The final product has come along way from the initial sketches. Help from my colleagues and advice from Tyler has shed light on what a nonlinear interaction could look and be like, and with the help of Garrett I could understand the capabilities of Flash without being restricted by them.
The main page would be a collage element within a box, representing the elements of a kitchen of dining room, with images of tables, doors, counter tops, people, etc, each holding an animation and/or link to video or sound. By exploring the images through clicks or mouse overs, enlarged videos would appear and/or visual elements of the diorama would animate (door open, mouths moving). Few elements seemed to lend themselves to dragging.
Your point of view is first person, at a seemingly large/long dining table. By dragging the screen itself you would navigate around the room to explore, your environment (down the row to greet other guests, up to the chandelier, under the table). Mouse overs would signify clickable elements holding animations or just sounds appropriate to the image (cutlery images holding cutting sounds, guest images holding voice sounds). This is would be a space to explore, little left to rearrange (possibilities are limited, but discovery is nonlinear).
Originally the main screen would be empty and you must "ask" for table to be set by clicking on shape cut outs of the spoon, fork, plate, etc. Within the new existing objects, would exist sounds and other media. The objects were only clickable three times though, once to appear, again to view media, and once more to disappear. Table setting would clear after each 3rd click, and screen would need to be refreshed to be able to view anything ever again.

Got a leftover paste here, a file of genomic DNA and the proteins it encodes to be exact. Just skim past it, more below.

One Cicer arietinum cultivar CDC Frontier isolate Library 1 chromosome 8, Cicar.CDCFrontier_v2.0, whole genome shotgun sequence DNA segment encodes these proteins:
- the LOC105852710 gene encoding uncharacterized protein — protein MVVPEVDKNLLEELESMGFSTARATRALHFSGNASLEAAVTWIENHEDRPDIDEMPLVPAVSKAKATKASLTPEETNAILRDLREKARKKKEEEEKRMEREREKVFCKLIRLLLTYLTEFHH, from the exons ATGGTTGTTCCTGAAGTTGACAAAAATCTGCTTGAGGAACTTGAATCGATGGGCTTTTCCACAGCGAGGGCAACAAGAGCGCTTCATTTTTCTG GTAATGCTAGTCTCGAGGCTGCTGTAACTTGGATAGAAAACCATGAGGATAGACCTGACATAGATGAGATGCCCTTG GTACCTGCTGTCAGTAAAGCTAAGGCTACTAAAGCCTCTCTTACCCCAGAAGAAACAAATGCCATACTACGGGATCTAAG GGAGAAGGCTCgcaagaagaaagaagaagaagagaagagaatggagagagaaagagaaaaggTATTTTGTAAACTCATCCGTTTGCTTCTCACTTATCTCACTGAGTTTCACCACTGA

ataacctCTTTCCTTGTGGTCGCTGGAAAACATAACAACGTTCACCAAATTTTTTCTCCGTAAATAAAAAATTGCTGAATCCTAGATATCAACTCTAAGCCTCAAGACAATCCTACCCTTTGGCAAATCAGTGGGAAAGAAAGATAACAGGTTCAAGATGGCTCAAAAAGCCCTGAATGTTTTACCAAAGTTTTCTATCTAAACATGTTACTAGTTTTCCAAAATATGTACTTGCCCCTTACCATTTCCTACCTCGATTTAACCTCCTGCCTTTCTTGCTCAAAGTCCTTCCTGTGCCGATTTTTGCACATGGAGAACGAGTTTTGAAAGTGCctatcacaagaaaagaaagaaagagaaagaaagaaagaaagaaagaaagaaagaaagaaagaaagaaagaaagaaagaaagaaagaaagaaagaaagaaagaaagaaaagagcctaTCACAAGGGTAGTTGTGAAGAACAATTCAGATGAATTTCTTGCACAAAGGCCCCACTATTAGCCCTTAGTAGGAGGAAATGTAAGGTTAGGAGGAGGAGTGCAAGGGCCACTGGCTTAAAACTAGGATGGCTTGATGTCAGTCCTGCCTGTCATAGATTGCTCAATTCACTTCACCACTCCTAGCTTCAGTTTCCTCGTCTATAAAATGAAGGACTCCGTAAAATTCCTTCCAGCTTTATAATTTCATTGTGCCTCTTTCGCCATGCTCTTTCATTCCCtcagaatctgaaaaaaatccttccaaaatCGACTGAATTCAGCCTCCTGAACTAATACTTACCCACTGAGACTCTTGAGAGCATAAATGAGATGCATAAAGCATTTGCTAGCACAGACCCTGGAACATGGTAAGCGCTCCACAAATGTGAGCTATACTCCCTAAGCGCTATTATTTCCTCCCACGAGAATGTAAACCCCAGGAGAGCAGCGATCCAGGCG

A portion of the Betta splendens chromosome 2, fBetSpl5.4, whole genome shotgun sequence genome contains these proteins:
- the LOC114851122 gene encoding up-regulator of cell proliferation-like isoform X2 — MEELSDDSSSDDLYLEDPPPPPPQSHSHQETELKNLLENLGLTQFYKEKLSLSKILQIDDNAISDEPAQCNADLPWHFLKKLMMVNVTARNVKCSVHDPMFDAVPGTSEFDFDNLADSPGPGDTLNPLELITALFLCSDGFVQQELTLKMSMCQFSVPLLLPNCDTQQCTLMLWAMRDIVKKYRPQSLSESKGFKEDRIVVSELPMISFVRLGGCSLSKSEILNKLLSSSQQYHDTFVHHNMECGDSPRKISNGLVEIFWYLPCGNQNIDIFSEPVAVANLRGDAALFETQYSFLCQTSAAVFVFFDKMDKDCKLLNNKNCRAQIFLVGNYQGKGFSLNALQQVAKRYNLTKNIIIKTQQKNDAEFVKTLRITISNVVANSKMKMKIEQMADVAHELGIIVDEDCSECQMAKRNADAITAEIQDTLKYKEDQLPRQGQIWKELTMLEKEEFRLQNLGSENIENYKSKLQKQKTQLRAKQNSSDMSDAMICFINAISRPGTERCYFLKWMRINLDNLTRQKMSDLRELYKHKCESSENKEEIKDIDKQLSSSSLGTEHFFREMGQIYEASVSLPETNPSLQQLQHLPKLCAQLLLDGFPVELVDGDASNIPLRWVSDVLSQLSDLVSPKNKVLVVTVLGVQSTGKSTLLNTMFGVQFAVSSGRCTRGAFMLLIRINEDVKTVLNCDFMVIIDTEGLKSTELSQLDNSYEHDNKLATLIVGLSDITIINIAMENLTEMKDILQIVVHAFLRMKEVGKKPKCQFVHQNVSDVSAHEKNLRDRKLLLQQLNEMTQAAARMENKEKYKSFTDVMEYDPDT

The final direction chosen was the table setting one, obviously. I started out photographing new material: a delicious home-like meal, with a glass of milk and-well-seemingly unnecessary utensils (which is beside the point). Each of the digestible things were photographed in 3 stages (full, half, and empty). These were then cut out of their background and I started to explore the extent of Flash and my capabilities writing its script. I new that I wanted to create some significations of "clickability" and started with mouse overs on the utensils (tackle the hardest things first). When you roll over them, they ease of the napkin and back in as you roll off. When clicked they will expose to you a video of some sort, one for each (all self-authored). To push the "play" aspect I started to script what could be done with the 3 stages of the plates and cups. Click to eat, essentially, was the name of the game: one click to get half full, click again to empty it, and unless you ring the dinner bell for more, you will not receive another helping. Here is an example of multiple helpings (all draggable), and the utensil's video pop-up.
The theme behind all of it is eating, and eating lots, with no show of self control (can't stop clicking the dinner button!!) in a home setting. The video loops suggest this (especially the xerox one) and all the tracks from the radio sing about similar things ("Can't Be Satisfied", "Keep On Eatin' ", radio DJ sends a shout-out apology for accidentally & impulsively eating someone else's plums). You can end up cluttering up the whole screen, there's no turning back, I didn't program for someone to clean up the mess!
There's more I could add, more clickable things, more noise, and I think that's the beauty of Flash and the practice of play (I could script my heart out for hours if I never got discouraged). Although simple buttons are enjoyable, if someone put me in a room they designed I'd be all over it, touching and moving things until I realized its limits. Flash and its websites could be infinitely fun (Sarah Palin site -awesome) so long as the ambition is always there. So with that said, similarly to the way I treated this projects process, the limits of Flash or any media are only as limiting as we make them.